When Virat Kohli walked on to the field at Willomoore Park here on Saturday, a couple of fans walked up to him, requesting to be photographed together. He obliged.
Virat may still be the star of this struggling India team, with his aggressive attitude and Mohawk, but the number of fans clinging to him or to the team here seems to be dwindling.
When Virat landed in South Africa, he carried a huge reputation, especially in ODIs. This tour was expected to establish him as a Test batsman and his success in the one-dayers was a given. He averaged over 51, having scored 17 centuries before turning 25.
But two ODIs later, that reputation has suffered a dent.
Rubbing it in
The local TV broadcaster rubbed it in during the third ODI at Centurion by repeatedly showing his struggle against short-pitched deliveries in the first game at Wanderers and the batsman taking a hit on his ribcage trying to pull Morne Morkel. It was a cruel indictment of a player anointed as a future great.
Former South Africa players like Kepler Wessels want to wait till the end of the series to judge the quality of India's young batsmen like Virat. That could also mean they are still not convinced about Virat's ability to play against all sorts of bowling in tough conditions.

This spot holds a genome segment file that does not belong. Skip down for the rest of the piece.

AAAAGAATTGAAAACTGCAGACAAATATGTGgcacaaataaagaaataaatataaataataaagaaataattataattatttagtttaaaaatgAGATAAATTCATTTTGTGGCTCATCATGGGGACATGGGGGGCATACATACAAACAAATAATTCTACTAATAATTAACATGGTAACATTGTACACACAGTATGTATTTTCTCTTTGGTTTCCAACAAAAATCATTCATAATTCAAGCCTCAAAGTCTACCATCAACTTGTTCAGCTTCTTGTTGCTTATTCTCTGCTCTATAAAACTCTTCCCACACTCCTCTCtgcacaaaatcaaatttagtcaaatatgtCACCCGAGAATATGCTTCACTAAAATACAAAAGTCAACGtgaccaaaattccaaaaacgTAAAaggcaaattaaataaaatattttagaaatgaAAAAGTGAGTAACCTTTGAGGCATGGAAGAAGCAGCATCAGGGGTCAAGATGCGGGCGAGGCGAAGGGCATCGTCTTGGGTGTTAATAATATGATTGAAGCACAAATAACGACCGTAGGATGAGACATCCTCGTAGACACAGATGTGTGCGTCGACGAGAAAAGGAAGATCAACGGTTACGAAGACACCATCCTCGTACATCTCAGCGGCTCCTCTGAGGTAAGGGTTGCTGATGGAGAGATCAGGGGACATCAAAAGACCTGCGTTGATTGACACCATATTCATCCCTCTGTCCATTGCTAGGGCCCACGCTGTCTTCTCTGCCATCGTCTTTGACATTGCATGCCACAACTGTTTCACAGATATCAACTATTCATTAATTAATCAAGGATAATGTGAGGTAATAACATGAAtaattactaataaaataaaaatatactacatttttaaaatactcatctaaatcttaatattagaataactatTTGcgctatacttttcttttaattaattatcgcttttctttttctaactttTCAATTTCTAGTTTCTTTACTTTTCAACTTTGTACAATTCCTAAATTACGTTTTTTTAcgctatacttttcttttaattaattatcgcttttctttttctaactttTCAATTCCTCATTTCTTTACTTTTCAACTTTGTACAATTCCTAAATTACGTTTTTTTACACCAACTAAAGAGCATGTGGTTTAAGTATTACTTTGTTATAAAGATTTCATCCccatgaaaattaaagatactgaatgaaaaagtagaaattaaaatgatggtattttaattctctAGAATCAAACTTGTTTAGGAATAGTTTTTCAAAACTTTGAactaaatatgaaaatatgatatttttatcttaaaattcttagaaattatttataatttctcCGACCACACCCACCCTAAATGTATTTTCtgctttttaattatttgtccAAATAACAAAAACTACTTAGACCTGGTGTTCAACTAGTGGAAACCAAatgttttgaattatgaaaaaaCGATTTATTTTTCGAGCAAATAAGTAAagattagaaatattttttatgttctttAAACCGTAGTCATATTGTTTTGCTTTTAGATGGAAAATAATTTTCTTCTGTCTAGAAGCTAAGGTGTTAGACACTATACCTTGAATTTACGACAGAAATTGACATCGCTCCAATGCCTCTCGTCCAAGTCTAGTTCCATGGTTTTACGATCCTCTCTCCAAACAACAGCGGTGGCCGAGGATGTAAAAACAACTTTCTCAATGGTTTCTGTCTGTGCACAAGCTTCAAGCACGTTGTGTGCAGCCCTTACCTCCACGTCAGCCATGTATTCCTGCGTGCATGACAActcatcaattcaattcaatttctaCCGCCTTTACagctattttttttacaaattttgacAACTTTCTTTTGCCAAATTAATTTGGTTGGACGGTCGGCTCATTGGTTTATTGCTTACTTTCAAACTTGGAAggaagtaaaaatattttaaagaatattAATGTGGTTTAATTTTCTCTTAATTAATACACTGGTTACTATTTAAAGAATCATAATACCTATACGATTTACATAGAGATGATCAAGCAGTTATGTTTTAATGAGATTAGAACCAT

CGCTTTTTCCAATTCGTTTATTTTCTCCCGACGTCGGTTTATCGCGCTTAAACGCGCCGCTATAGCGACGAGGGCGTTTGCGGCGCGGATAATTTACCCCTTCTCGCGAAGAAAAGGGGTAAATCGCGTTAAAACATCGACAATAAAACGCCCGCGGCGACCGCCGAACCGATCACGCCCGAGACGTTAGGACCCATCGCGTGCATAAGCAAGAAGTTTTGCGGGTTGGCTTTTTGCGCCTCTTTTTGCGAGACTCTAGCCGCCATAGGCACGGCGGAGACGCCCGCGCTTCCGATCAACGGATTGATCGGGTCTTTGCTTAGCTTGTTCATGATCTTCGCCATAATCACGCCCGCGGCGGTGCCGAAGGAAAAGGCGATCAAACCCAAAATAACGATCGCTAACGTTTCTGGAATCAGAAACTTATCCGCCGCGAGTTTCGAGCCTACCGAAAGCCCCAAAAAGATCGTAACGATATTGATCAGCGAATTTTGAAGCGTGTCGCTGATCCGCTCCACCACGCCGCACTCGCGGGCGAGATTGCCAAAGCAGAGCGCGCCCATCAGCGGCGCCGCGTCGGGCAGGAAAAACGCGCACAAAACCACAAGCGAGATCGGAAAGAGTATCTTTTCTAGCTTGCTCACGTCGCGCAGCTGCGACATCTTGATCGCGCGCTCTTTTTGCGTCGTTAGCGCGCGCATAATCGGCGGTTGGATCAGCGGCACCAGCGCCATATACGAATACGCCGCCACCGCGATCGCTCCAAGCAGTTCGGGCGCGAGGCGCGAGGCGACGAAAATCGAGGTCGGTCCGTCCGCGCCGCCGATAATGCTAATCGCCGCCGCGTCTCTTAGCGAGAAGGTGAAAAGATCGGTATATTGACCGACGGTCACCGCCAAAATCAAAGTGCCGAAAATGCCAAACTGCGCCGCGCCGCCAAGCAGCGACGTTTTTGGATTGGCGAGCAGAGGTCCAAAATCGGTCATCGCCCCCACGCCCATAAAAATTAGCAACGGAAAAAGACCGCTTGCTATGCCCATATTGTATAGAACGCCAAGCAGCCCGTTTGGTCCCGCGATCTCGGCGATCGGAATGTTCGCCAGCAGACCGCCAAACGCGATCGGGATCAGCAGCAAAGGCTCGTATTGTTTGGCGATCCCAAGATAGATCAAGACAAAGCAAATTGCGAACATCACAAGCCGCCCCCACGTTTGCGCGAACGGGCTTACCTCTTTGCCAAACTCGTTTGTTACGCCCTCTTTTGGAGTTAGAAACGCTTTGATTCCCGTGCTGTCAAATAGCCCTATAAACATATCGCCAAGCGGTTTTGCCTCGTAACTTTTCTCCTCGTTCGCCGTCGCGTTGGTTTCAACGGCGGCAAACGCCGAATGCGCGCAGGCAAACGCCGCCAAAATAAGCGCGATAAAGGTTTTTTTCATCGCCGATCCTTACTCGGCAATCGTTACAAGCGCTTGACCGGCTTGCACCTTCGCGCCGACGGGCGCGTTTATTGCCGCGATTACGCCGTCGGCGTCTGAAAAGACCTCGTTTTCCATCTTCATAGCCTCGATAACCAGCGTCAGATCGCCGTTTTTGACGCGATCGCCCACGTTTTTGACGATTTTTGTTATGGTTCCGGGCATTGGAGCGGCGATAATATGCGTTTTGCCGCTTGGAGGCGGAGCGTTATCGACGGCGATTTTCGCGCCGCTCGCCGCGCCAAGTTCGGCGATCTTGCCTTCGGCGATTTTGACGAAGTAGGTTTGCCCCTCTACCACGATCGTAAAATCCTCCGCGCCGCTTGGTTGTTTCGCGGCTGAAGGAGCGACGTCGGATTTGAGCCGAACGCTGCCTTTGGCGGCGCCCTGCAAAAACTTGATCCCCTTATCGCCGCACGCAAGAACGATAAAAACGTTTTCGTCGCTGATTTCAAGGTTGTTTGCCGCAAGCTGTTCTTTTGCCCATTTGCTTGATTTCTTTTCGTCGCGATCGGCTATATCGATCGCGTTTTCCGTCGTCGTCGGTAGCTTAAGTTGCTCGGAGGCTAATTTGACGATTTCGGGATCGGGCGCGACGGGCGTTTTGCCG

Wessels has a point. Virat, though he looked better than others, expressed helplessness against Dale Steyn. "You can't do much when the bowler is swinging the ball at that pace from middle to outside off." He made 31 in the first ODI but pressure told on him in the second and he was out to left-arm Lonwabo Tsotsobe, a far less threatening bowler. Already established in the line-up, Virat is supposed to play the role of a senior, and he knows that well. When Rohit Sharma was struggling to put bat to ball at the Wanderers, Virat went up to him and asked him not to play any rash shot. Virat, though, tried to disturb Steyn's rhythm, although it didn't work.
The Bigger Test
A bigger challenge awaits him in the Tests. This ODI side has been playing without the experience of Dravid, Laxman, Sehwag and Tendulkar for some time, but it will be the first time they'll play a Test without any of them. Thus Virat's role becomes significant.
Unfortunely, he is also not sure of his batting spot in the Test side.
The norm is to have your best batsmen in at No. 3 and No. 4. Before New Zealand's visit to India in late 2012, he got ready to bat at No. 3 but that spot has been cemented by Cheteshwar Pujara.
Then, he was expected to take Tendulkar's spot, but Rohit Sharma seems to have reduced that chance to 50-50.
"It is important to have fixed slots and the top four holding their positions. You have to go according to the plan," Virat says.
With India's batting showing frailty against pace and bounce, it'll be interesting to see where they use Virat, who can be aggressive and give it back to the Proteas. "We need to have mental strength to deal with that," he says. How exactly does he do that will be seen over the next one week.